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By 27 November 2013February 7th, 2023International Justice4 min read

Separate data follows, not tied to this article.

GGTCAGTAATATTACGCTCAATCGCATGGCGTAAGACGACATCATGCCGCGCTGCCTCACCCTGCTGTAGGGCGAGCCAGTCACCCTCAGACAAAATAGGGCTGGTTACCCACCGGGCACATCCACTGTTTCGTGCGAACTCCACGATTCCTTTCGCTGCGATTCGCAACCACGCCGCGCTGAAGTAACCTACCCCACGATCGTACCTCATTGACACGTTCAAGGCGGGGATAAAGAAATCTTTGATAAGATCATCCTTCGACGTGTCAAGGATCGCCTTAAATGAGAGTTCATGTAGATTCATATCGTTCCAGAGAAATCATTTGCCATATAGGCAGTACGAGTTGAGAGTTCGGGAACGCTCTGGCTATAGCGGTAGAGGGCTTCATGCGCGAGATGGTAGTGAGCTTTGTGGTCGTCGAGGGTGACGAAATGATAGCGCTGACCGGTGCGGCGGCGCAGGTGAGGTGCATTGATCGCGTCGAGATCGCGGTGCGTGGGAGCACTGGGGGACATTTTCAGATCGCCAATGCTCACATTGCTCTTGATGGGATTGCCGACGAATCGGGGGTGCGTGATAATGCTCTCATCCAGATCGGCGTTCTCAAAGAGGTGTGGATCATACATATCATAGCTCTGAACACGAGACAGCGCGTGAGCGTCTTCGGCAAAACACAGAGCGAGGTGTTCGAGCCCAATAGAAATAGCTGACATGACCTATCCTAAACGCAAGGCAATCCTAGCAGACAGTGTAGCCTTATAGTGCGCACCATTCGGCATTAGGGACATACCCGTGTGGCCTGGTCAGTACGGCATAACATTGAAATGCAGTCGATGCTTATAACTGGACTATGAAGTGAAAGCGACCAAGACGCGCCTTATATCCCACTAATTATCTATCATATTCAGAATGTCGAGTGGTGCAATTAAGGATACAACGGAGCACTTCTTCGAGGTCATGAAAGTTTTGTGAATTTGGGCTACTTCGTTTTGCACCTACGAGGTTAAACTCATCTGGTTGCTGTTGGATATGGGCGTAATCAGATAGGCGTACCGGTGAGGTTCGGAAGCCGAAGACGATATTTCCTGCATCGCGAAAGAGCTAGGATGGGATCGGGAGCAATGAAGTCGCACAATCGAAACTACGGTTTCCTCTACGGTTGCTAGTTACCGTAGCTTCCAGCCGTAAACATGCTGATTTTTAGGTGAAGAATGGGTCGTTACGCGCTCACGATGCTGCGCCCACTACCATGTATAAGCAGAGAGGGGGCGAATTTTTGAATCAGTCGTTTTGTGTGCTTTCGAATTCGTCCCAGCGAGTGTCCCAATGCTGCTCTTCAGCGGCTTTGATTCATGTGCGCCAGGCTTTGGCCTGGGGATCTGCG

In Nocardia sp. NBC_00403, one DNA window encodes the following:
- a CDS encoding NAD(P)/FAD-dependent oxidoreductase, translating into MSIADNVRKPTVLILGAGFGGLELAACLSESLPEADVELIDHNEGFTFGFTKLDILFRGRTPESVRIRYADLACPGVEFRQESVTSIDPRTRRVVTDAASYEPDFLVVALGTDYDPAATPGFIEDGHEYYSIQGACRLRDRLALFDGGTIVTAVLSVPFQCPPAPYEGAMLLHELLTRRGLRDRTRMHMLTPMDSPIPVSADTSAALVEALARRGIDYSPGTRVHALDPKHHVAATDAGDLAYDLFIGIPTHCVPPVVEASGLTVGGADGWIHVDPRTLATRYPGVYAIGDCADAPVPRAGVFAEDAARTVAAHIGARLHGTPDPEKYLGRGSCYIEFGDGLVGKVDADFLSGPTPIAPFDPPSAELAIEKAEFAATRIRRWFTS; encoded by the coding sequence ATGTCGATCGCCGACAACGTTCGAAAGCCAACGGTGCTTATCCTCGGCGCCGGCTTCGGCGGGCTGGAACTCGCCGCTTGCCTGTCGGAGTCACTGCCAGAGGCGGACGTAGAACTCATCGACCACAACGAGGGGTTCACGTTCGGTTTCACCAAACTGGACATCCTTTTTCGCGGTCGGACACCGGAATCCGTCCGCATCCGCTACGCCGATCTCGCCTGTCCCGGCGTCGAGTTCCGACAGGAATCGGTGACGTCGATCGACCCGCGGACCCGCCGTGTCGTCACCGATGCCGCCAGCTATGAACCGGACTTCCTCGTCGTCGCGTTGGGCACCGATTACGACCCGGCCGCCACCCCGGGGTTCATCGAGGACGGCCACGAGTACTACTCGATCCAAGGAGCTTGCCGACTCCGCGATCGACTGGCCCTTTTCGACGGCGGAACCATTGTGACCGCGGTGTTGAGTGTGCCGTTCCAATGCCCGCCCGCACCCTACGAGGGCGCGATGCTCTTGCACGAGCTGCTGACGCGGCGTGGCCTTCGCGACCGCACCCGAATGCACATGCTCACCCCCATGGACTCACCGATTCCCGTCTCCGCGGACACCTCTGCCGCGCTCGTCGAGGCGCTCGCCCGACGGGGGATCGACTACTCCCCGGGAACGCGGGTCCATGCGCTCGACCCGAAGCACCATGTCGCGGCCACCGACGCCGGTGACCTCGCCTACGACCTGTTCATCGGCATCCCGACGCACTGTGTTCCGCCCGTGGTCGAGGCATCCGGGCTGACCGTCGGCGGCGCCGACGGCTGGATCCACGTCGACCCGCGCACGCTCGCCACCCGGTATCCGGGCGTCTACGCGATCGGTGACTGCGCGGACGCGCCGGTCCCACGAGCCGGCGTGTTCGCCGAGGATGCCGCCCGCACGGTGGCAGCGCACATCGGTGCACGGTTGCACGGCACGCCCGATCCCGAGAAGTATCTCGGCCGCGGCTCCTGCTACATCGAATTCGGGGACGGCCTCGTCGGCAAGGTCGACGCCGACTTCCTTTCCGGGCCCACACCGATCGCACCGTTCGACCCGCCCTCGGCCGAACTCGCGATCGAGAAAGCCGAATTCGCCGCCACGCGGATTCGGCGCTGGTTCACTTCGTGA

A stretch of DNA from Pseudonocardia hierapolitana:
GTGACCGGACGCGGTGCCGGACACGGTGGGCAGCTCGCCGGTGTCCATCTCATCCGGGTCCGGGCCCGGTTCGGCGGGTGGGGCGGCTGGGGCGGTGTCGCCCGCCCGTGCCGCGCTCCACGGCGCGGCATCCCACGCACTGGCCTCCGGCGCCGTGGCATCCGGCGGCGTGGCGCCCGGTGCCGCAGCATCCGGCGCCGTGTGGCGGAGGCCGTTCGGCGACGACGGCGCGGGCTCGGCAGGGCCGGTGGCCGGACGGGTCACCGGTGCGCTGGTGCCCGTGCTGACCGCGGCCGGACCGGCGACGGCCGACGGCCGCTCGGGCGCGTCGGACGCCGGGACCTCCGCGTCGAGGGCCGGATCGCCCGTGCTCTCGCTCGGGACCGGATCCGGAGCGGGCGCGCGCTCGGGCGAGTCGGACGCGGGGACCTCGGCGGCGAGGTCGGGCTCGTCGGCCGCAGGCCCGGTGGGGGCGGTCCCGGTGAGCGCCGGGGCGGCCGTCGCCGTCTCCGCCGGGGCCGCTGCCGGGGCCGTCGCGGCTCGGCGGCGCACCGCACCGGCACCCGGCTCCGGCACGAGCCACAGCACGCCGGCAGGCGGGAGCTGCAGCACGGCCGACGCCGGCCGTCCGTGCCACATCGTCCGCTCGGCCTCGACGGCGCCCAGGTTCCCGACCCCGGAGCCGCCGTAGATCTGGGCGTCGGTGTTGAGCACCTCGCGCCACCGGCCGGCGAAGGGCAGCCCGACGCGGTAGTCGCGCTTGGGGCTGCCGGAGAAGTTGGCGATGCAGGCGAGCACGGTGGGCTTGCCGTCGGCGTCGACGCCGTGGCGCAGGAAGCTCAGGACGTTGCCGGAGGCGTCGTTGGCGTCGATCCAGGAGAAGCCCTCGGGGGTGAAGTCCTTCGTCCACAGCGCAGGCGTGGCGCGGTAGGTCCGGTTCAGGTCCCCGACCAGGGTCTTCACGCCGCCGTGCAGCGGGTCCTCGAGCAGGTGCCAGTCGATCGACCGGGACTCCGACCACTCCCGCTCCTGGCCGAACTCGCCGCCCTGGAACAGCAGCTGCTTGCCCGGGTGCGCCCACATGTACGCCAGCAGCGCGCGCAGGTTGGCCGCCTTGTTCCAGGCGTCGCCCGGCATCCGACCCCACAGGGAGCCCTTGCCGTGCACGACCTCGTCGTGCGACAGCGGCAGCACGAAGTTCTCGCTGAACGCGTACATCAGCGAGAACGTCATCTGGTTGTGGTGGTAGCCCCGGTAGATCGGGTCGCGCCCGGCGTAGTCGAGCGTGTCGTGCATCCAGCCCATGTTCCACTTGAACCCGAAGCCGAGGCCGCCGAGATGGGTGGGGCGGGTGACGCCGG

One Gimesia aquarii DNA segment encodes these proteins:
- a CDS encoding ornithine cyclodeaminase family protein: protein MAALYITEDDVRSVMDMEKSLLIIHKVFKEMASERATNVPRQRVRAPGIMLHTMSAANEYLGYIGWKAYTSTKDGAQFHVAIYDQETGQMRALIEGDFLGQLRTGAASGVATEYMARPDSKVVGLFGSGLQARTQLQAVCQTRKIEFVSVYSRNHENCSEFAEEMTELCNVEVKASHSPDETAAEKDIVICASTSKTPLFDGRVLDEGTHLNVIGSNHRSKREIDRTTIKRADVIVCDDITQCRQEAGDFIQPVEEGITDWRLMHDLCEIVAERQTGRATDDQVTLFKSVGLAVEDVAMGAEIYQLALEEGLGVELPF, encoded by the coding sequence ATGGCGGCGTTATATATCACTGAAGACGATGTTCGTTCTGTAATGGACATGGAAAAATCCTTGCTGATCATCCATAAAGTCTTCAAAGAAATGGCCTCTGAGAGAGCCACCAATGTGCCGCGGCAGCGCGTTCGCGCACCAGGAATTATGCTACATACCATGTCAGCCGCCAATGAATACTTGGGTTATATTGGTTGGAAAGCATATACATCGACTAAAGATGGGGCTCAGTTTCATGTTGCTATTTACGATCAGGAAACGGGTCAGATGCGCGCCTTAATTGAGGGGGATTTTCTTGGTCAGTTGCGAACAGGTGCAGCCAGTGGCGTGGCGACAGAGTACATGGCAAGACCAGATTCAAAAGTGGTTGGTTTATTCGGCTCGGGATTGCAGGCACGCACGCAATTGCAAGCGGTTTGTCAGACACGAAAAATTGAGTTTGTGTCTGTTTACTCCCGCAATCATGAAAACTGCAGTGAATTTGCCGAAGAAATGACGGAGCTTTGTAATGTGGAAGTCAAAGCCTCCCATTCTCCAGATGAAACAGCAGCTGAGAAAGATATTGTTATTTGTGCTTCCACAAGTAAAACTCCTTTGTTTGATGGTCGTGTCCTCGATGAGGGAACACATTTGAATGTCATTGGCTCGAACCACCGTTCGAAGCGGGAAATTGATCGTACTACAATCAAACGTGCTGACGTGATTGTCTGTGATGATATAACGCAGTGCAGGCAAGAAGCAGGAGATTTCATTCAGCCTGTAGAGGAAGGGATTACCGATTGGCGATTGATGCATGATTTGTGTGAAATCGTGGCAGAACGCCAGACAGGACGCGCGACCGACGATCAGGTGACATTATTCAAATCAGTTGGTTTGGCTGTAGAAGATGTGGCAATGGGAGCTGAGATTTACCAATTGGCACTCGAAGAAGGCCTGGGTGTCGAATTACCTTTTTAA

27 November 2014 marks the fourteenth anniversary of South Africa’s ratification of the Rome Statute of the International Criminal Court, thus the timing of the Constitutional Court’s progressive judgment in the case of National Commissioner of the South African Police Service v Southern Africa Litigation Centre & Another (Zimbabwe Torture Case), could not have been better as it sends a strong message that impunity will not be tolerated. On 30 October 2014, in a unanimous judgment, South Africa’s highest court ruled that the South African Police Service (SAPS) has a legal duty to investigate allegations of crimes against humanity committed in Zimbabwe by Zimbabweans, against Zimbabweans, as detailed in a dossier submitted by the Southern Africa Litigation Centre (SALC) and the Zimbabwe Exiles Forum (ZEF). This was the first case brought in terms of South Africa’s Implementation of the Rome Statute of the International Criminal Court Act (ICC Act). The ICC Act is the embodiment of South Africa’s commitment as a member of the community of nations fighting impunity and seeking to protect universal human rights. An integral part of the universal fight against impunity is the understanding that some crimes (including genocide, crimes against humanity, torture, war crimes, apartheid, and slavery) are so serious, that they harm the international community as a whole. As such, nations are entitled, if not required, to bring proceedings against the perpetrators, regardless of the nationality of the perpetrator or victims and the location of the crime. This is the principle of universal jurisdiction. It is incorporated in the ICC Act, and is the foundation of SALC’s Zimbabwe Torture Case. Universal jurisdiction was very popular during the 1990s in Europe, however, European states have been circumspect about universal jurisdiction of late, limiting its use by amending their laws. Belgium in particular, had the most far reaching and purest form of universal jurisdiction that required no nexus whatsoever between the acts, the accused, and the state of Belgium. In 2001 and 2003 respectively, Belgium boldly initiated cases against Ariel Sharon, in a bid to prosecute him for the massacre of innocent civilians in Lebanon in 1982, and against former president George H.W. Bush for the bombing in Baghdad during the first Gulf War. Unfortunately, the initiation of these cases resulted in the United States of America and NATO threatening to withdraw the NATO base from Brussels if Belgium did not amended the scope of its universal jurisdiction laws. The legislation was amended and significantly limited in 2003. Currently, a nexus to Belgium is required before complaints can be filed under Belgian universal jurisdiction laws. Breathing fresh air into the application of universal jurisdiction, South Africa’s Constitutional Court judgment shows the way in which universal jurisdiction principles might be embraced whilst safeguarding against the potential risks of an absolutist approach. The Court did this by articulating two very important and sobering limitations to the application of universal jurisdiction: the principles of subsidiarity and practicability. Subsidiarity means that South Africa may investigate international crimes committed abroad only if the state with traditional jurisdiction is unwilling or unable to prosecute, and only if the investigation is confined to the territory of the investigating state. The Court made it clear that if Zimbabwe were able and willing to investigate and prosecute the alleged instances of torture, there would be no place for South Africa to do so. The principle of practicability requires that before assuming universal jurisdiction over an extraterritorial international crime, South African authorities must consider whether embarking on an investigation is reasonable and practicable in light of the particular circumstances of the case. In making this assessment, the following must be considered: whether the investigation is likely to lead to a prosecution; and accordingly, whether the alleged perpetrators are likely to be present in the investigating state on their own, or through an extradition request. Simply put, the Court stated that the ultimate enquiry (having considered all the relevant facts) is: whether it is reasonable to investigate crimes against humanity committed in another country. These limits and well-articulated considerations are not only legally sound, but provide a road map for the application of universal jurisdiction. With the limits of subsidiarity, practicability, and reasonableness, the principle of universal jurisdiction has a fighting chance and can be viewed with less scepticism. Against the backdrop of the current international criminal justice landscape – where crimes are committed and accountability remains elusive in Syria, Sri Lanka, and Palestine; where the International Criminal Court lacks jurisdiction and is unable to act; and where politics cripple the United Nations Security Council – universal jurisdiction presents potential. This judgment could also be a very useful model for other jurisdictions grappling with the concept and could also show legislatures and judiciaries that universal jurisdiction need not be feared, but should rather be embraced. Accountability for serious crimes should be a priority for the international community, and if principles like universal jurisdiction can assist in the eradication of impunity, they should be utilised. Let the fourteenth anniversary of South Africa’s ratification and the Zimbabwe Torture Case be marked as important steps towards ending impunity.    

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